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THE STRANGER AND HIS FRIEND.

MATT. xxv. 35–40.

MONTGOMERY.

A POOR wayfaring man of grief

Hath often crossed me on my way,
Who sued so humbly for relief,

That I could never answer, nay.
I had not power to ask his name,
Whither he went, or whence he came;
Yet there was something in his eye,
That won my love, I knew not why.

him all;

Once, when my scanty meal was spread,

He entered---not a word he spake-
Just perishing for want of bread.
I
gave

he blessed it, brake,
And ate, but gave me part again.
Mine was an angel's portion then,
For while I fed with eager haste,
The crust was manna to my taste.

I spied him where a fountain burst

Clear from the rock; his strength was gone; The heedless water mocked his thirst;

He heard it, saw it hurrying on-
I ran, and raised the sufferer up;
Thrice from the stream he drained my cup,
Dipt, and returned it running o’er ;
I drank, and never thirsted more.

'T was night. The floods were out, it blew

A winter hurricane aloof;
I heard his voice abroad, and flew

To bid him welcome to my roof;
I warmed, I clothed, I cheered my guest,
I laid him on my couch to rest ;
Then made the ground my bed, and seemed
In Eden's garden while I dreamed.

Stript, wounded, beaten nigh to death,

I found him by the highway side;
I roused his pulse, brought back his breath,

Revived his spirit, and supplied
Wine, oil, refreshment;-he was healed.
I had myself a wound concealed,
But from that hour forgot the smart,
And peace bound up my broken heart.
In prison I saw him next, condemned

To meet a traitor's doom at morn;
The tide of lying tongues I stemmed,

And honored him midst shame and scorn. My friendship’s utmost zeal to try, He asked if I for him would die ; The flesh was weak, iny blood ran chill, But the free spirit cried, “I will.'

Then in a moment to my view,

The stranger started from disguise ; The tokens in his hands I knew;

My Saviour stood before my eyes.

He spake, and my poor name he named

Of me thou hast not been ashamed; These deeds shall thy memorial be; Fear not, thou didst them unto me.'

COMPLAISANCE
IN MATTERS OF RELIGION.

SHERLOCK.

Those who are of too stiff a virtue to court the world into a compliance with that which is good, may do well to consider how the apostle is to be justified in the character he has given us of himself; “Though I be free from all men, yet have I made myself servant unto all, that I might gain the more.

I am made all things to all men, that I might by all means save some.' Into what a variety of shapes did he turn himself, to gain the affections of men, that he might the more easily gain admission for the gospel of Christ. Had he fallen directly upon their infirmities and mistakes, he might have fired their minds, and stopped their ears to his instructions. He knew that patience and gentle teaching would by degrees get the mastery of their errors, and lead them, without tumult or opposition, to the acknowledgment of the truth; that their prejudices would wear out, and, as the light of the gospel began to dawn in their hearts, their affections would take a new turn of themselves, which at present were not to be stemmed. He used the art of a skilful pilot, who chooses to coast it along the shore when the tide runs too high in the channel, as knowing it to be not only the safest, but the shortest way to the point he makes.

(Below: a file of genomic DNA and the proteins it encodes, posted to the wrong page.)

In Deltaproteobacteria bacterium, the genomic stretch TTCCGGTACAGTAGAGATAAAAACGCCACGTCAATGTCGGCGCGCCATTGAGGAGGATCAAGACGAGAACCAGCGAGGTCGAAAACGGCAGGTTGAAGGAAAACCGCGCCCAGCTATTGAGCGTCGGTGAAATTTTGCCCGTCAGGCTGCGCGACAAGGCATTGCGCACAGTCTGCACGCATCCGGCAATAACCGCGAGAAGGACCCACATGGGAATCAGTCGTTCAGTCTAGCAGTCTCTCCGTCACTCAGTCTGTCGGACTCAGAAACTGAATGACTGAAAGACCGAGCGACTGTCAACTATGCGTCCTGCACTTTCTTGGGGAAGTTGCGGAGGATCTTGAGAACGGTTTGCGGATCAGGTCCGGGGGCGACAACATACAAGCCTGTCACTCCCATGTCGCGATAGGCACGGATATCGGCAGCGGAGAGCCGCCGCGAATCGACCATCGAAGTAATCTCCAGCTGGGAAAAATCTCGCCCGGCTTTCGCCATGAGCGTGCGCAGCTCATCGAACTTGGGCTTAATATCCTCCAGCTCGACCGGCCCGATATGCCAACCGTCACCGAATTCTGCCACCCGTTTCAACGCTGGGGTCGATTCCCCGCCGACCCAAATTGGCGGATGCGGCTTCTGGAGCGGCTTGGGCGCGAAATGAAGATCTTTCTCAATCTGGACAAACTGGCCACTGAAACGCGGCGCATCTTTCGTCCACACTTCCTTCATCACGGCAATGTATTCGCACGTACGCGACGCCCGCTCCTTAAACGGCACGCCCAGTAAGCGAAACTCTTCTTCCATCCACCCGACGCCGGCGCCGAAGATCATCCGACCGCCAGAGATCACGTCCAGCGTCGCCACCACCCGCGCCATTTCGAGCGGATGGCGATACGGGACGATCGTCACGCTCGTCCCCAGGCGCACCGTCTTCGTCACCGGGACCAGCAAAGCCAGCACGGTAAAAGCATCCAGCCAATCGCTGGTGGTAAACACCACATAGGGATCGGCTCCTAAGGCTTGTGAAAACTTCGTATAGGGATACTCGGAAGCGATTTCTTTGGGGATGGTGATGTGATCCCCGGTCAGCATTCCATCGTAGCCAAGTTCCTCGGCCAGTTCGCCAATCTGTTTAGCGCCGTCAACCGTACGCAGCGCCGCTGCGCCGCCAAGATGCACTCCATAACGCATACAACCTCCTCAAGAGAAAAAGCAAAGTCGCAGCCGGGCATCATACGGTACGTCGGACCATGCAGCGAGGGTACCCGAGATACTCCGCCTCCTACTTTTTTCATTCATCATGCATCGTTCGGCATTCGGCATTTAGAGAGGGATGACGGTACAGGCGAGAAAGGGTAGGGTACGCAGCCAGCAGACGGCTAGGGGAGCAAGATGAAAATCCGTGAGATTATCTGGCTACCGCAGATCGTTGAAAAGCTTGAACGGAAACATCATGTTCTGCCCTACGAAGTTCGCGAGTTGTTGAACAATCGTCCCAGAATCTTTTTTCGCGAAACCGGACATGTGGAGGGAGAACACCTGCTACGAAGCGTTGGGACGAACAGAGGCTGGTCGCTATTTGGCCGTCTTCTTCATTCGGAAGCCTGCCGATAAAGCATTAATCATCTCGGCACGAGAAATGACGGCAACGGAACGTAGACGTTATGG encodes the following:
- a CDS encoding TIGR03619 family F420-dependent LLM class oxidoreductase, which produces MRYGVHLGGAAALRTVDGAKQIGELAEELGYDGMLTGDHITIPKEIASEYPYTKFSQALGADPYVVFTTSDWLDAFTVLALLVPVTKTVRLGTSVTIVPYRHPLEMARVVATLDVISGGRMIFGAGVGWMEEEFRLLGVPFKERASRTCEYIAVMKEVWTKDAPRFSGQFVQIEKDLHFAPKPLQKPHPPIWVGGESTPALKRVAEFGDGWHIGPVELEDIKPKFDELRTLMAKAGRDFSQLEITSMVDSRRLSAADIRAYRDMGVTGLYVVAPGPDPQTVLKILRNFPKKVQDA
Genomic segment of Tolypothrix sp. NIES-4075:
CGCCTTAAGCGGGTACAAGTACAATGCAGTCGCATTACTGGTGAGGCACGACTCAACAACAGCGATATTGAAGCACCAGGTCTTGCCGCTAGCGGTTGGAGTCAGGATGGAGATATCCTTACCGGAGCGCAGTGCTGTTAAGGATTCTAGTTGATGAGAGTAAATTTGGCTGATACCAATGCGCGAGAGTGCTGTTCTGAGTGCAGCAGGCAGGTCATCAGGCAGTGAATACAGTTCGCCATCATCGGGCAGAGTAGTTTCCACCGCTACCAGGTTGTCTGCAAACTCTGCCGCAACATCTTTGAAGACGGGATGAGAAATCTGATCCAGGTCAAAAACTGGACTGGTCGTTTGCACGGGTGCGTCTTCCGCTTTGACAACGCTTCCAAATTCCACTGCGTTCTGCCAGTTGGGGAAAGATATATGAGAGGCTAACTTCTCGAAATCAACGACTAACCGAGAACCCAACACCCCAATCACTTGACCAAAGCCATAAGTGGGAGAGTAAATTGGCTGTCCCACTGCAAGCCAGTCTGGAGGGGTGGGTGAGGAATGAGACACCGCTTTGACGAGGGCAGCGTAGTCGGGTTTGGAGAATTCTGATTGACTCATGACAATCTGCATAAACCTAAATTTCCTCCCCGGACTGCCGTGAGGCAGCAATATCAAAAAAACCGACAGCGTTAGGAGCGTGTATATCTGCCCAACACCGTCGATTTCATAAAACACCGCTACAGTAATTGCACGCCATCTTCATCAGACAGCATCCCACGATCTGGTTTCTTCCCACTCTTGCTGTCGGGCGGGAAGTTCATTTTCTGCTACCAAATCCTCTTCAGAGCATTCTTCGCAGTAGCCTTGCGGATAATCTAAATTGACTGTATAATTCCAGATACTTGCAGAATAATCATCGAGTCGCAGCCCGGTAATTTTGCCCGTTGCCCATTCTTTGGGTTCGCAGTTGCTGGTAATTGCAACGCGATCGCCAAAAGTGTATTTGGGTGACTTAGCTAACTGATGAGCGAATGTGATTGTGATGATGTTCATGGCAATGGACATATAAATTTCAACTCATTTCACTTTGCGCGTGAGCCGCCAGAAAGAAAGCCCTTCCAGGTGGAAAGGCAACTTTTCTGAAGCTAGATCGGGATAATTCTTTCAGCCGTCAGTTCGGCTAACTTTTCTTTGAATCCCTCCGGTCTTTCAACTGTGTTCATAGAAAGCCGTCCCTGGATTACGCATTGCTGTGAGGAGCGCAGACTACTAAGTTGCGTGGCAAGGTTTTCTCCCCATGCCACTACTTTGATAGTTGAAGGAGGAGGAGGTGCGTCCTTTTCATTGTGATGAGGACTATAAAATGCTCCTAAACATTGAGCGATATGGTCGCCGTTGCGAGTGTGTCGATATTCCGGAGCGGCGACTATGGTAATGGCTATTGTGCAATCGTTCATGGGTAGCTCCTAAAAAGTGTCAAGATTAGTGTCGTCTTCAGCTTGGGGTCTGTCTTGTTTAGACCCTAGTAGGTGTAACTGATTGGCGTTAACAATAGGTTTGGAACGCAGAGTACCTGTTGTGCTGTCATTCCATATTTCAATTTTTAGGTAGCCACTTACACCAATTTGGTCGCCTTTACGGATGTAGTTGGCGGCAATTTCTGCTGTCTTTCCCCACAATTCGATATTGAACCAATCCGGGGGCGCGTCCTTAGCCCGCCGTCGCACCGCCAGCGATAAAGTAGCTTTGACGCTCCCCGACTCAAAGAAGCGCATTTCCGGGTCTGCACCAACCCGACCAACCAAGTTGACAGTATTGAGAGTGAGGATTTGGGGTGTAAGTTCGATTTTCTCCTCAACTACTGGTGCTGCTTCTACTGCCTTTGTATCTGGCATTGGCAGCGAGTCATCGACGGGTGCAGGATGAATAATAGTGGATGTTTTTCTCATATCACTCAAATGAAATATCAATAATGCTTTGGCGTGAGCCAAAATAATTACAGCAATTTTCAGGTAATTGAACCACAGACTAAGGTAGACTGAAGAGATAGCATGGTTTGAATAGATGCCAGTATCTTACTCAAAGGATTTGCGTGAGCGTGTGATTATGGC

Yet thus to court the affections of men is by many thought below the dignity of religion. But where does the indignity lie ? Ought not men to be made in love with virtue and religion? Yes, you will

say. And how is that to be done ? Must it not be by engaging their affections in the cause of religion? Undoubtedly it must. And is it then necessary to engage men's affections in the cause of religion, and is it yet an unworthy attempt to endeavour to engage them? How can these things be made to agree? But, if it must be allowed that it is necessary to apply to men's affections in the cause of virtue and religion, it will show the reasonableness of the apostle's advice, and the necessity there is of having recourse to christian prudence and wisdom to direct us in the practice even of that which is good. For all things have not the same appearance to all men; nay, the same object appears differently to the same man, as it is exposed in different lights; which holds as true with respect to the eyes of the mind as of the body; and therefore it lies upon us to guard against any ill impressions that may be made upon others by the good we do.

This care not to offend, is the foundation of civility and good breeding in common life, and will likewise be productive of mutual love and

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